Editor’s note: Below is one of our favorite columns, written a couple years ago by Sierra. Some circumstances have changed for her. For instance, her referred to fiancé, Dillon, is now her husband, and with a baby due this spring, her ever growing baby bump is always along for the ride on her runs and walks. But all her sentiments for why she loves going it alone still ring true.
Some of my very favorite things include traveling to new places, hearing my fiancé Dillon’s happy voice, giggle-inducing people, that first cheesy, saucy and world shifting slice of pizza when starving, meal planning, essentially anything cat related, and running alone. While exploring unknown trails and pondering life lessons with a good friend is also fulfilling, nothing compares to a good solitary run. Here are a few of my “why’s” for anyone who struggles to get moving without their preferred training partner.
Own Space/Own Pace: I like to run alone for the peace of it. Going earlier in the morning or during cold, rainy days helps me achieve an alternate world where I am one of the few people in it. No distractions. Occasionally creating your own space to run leaves you free to go the pace and distance you feel like. This is beneficial if you are training for something specific, like a new marathon personal record. Maybe one day you decide a half mile in that you need to call it, but the next day you feel rejuvenated and hit all your workout splits perfectly. Always running with a faster partner could leave you struggling to recover and at greater risk for injury. Running alone helps you develop the crucial skill of listening to your body.
Mental Strength: If the idea of running a hard workout alone seems unbearable, maybe you should try it. Having a team or friend to carry, push, and inspire you is certainly helpful, but completing something challenging on your own holds its own power. I did a lot of my workouts for my first marathon alone. Sometimes I warmed up and went home (listen to your body/heart). Sometimes I straight up crushed it, and these days were big confidence boosters – “If I can do that alone, then I can definitely hit my goal!” Sometimes I struggled, but got it done, and these were the workouts that meant something. This is how you practice pushing through walls when you find yourself in the dead zone or “no man’s land” during a race setting. If you can push when no one else is there to see if you let up, you can conquer.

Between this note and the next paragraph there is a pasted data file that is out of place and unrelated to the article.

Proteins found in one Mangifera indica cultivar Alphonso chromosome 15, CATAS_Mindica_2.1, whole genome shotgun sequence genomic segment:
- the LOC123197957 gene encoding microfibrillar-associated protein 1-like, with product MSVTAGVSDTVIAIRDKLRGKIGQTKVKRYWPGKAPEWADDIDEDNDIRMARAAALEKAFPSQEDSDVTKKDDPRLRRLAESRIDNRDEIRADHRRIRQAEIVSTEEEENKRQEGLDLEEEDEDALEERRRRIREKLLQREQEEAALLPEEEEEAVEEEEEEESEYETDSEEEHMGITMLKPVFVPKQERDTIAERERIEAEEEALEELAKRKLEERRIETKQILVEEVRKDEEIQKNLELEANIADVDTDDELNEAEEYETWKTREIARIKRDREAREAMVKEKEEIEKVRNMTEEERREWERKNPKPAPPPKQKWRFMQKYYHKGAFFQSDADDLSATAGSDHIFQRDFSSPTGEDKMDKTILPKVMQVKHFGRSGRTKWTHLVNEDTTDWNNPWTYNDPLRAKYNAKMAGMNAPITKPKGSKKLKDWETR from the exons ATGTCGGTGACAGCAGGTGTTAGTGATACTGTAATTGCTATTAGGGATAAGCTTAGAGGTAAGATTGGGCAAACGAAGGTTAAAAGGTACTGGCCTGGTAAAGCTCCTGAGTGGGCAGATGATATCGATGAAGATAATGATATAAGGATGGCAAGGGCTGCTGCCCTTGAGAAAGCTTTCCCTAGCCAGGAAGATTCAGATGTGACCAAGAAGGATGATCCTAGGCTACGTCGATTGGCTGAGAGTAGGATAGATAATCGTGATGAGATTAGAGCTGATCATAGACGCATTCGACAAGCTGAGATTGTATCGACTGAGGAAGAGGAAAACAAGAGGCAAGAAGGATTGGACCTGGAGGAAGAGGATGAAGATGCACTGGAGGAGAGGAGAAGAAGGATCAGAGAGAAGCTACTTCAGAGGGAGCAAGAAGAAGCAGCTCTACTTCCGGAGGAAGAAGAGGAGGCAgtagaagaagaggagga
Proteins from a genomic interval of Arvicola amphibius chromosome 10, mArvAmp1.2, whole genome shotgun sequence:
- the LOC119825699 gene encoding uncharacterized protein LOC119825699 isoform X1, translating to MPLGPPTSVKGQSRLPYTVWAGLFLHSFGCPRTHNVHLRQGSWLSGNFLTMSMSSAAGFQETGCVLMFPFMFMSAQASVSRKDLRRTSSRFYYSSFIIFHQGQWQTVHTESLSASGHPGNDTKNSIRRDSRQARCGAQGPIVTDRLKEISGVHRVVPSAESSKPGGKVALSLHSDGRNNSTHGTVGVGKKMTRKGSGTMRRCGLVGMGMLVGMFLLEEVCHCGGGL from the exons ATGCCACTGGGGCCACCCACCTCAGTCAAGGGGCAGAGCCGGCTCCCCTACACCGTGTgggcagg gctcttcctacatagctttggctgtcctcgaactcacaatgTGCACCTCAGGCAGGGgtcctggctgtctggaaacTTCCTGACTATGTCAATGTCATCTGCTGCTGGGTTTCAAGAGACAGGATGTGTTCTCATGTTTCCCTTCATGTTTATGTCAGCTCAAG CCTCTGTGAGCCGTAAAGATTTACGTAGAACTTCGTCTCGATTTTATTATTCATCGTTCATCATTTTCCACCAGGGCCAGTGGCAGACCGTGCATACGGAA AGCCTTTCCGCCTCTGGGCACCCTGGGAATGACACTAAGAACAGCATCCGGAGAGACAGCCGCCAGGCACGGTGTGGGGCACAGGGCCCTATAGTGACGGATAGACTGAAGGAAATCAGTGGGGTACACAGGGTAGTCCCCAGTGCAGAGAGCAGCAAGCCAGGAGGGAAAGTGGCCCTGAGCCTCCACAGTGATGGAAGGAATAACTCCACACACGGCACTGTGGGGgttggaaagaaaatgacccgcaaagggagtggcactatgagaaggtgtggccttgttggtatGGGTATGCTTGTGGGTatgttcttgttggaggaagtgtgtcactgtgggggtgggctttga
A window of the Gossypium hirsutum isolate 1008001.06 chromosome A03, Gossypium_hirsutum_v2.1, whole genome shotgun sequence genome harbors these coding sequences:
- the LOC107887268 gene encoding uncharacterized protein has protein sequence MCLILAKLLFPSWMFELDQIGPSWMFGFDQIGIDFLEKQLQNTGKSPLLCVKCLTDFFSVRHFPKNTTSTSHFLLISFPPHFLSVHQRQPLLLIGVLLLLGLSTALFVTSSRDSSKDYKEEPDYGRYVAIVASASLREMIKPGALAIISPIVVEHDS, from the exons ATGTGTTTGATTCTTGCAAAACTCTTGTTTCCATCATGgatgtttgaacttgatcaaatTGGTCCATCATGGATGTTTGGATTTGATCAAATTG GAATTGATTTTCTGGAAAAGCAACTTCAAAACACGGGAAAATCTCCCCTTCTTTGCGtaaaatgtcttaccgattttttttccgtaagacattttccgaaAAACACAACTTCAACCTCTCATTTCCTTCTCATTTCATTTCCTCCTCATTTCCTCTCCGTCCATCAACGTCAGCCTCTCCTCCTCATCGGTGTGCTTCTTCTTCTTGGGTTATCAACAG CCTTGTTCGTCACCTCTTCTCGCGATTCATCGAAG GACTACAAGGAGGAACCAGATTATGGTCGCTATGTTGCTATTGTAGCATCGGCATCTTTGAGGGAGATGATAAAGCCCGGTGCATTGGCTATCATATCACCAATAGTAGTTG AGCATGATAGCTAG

Nirvana: A true runner’s high is an incredible experience. I’m not talking about the energy buzz you get when you finish a run or other workout. I’m talking about those rare moments when true ecstasy fills every fiber of your being. For me it’s similar to “flow”, a term from sport psychology, where an athlete becomes one with the task at hand, everything is effortless, and they are “in the zone”, but with more emotion. It’s fleeting, and hard to recreate. I can envision a specific section of the Interurban Trail where I have experienced runner’s high a couple of times. I’m in the middle of a 8-12 mile run and I come upon an island view to the right and, at this moment, a few rays of sunshine streaming through the trees. I’m going at a slightly quicker pace than typical for me, and all of the sudden I am overcome with this intense mix of joy and love and hope and peace and electric energy that makes me feel like I could solve all of the world’s problems and, that maybe, I already have the answers. It’s such an overwhelmingly emotional and spiritual experience that I’m not only on the verge of laughing, but crying at the same time. If you’ve never experienced this, you might think I’m out of my mind. If you have, you understand. If you want to, it’s one of those things I believe you can only experience when running alone.
Daydream Believing: While running, I have qualified for the Olympics, discovered the cure to cancer, written an award winning novel, won singing competitions, and discovered a hidden talent for salsa dancing while traveling to a foreign honeymoon destination. In real life, I am tone deaf, probably not going to the Olympics, and fail miserably to remember more than two contiguous steps in a fitness class let alone a dance class where you have to do it all to a beat. However, when I’m running, anything can happen. Envisioning yourself reaching your goals also makes you more likely to achieve them. If you can see it, you can be it.